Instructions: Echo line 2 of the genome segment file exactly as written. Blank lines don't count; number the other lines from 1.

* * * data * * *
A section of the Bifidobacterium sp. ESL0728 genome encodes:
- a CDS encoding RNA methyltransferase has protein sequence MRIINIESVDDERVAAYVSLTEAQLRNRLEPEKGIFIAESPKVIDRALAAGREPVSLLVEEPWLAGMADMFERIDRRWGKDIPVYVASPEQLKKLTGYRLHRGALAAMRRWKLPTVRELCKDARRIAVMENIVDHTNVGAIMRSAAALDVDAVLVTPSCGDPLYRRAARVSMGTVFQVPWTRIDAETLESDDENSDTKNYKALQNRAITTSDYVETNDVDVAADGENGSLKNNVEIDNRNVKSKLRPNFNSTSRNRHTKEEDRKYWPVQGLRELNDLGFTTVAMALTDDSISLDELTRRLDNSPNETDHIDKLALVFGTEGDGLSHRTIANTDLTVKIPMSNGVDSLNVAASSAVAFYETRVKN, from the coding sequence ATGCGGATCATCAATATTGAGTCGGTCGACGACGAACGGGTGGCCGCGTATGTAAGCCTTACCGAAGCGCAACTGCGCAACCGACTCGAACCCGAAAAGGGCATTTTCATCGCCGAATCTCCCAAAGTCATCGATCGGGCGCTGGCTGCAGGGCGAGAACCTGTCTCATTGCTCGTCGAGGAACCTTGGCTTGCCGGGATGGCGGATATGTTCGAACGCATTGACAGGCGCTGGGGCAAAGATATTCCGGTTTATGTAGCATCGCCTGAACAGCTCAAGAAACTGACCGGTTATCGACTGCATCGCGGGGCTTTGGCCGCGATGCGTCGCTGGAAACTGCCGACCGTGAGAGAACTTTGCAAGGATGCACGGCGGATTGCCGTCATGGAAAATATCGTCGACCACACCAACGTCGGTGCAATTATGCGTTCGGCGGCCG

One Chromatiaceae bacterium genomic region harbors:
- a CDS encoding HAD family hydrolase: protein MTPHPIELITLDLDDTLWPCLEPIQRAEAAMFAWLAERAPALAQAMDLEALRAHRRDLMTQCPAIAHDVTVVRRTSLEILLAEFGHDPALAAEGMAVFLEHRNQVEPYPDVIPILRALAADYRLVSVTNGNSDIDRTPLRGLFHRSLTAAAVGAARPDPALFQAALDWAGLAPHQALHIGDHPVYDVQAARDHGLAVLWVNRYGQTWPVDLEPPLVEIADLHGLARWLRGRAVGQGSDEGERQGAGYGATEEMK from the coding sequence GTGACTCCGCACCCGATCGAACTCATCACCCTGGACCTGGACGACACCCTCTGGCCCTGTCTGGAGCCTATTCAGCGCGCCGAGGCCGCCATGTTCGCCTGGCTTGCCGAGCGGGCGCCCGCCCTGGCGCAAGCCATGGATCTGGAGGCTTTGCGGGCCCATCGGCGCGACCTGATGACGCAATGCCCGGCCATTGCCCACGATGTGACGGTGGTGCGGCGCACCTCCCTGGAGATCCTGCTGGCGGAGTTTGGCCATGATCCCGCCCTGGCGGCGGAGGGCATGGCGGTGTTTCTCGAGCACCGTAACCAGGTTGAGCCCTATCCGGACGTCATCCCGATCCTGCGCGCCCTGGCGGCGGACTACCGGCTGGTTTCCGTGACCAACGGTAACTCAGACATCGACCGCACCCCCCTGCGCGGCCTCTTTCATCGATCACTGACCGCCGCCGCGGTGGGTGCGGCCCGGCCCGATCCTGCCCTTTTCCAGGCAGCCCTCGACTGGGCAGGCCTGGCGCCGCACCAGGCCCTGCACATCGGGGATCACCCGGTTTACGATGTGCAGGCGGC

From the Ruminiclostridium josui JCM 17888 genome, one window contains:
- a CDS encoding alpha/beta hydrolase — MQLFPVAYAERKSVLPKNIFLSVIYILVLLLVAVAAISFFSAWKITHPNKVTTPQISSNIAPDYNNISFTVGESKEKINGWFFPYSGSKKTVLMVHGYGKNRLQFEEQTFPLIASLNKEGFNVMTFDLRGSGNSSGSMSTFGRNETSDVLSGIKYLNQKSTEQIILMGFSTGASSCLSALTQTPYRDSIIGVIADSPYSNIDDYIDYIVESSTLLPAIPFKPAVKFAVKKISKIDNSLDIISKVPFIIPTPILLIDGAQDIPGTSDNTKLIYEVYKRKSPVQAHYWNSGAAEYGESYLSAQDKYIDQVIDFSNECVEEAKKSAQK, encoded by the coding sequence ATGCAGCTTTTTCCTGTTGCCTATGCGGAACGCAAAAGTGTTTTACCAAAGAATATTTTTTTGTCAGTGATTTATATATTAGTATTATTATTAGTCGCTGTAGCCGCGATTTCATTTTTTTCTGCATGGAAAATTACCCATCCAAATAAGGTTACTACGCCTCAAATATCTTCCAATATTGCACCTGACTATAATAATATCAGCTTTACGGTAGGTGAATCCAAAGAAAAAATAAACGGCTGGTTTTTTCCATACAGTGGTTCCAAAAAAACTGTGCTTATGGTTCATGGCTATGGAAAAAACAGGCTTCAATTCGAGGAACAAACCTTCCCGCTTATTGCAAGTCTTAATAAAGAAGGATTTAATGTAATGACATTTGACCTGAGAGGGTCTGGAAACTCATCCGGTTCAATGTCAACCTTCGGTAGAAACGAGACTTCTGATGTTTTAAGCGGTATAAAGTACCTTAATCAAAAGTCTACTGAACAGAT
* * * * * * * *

- a CDS encoding RNA methyltransferase has protein sequence MRIINIESVDDERVAAYVSLTEAQLRNRLEPEKGIFIAESPKVIDRALAAGREPVSLLVEEPWLAGMADMFERIDRRWGKDIPVYVASPEQLKKLTGYRLHRGALAAMRRWKLPTVRELCKDARRIAVMENIVDHTNVGAIMRSAAALDVDAVLVTPSCGDPLYRRAARVSMGTVFQVPWTRIDAETLESDDENSDTKNYKALQNRAITTSDYVETNDVDVAADGENGSLKNNVEIDNRNVKSKLRPNFNSTSRNRHTKEEDRKYWPVQGLRELNDLGFTTVAMALTDDSISLDELTRRLDNSPNETDHIDKLALVFGTEGDGLSHRTIANTDLTVKIPMSNGVDSLNVAASSAVAFYETRVKN, from the coding sequence ATGCGGATCATCAATATTGAGTCGGTCGACGACGAACGGGTGGCCGCGTATGTAAGCCTTACCGAAGCGCAACTGCGCAACCGACTCGAACCCGAAAAGGGCATTTTCATCGCCGAATCTCCCAAAGTCATCGATCGGGCGCTGGCTGCAGGGCGAGAACCTGTCTCATTGCTCGTCGAGGAACCTTGGCTTGCCGGGATGGCGGATATGTTCGAACGCATTGACAGGCGCTGGGGCAAAGATATTCCGGTTTATGTAGCATCGCCTGAACAGCTCAAGAAACTGACCGGTTATCGACTGCATCGCGGGGCTTTGGCCGCGATGCGTCGCTGGAAACTGCCGACCGTGAGAGAACTTTGCAAGGATGCACGGCGGATTGCCGTCATGGAAAATATCGTCGACCACACCAACGTCGGTGCAATTATGCGTTCGGCGGCCG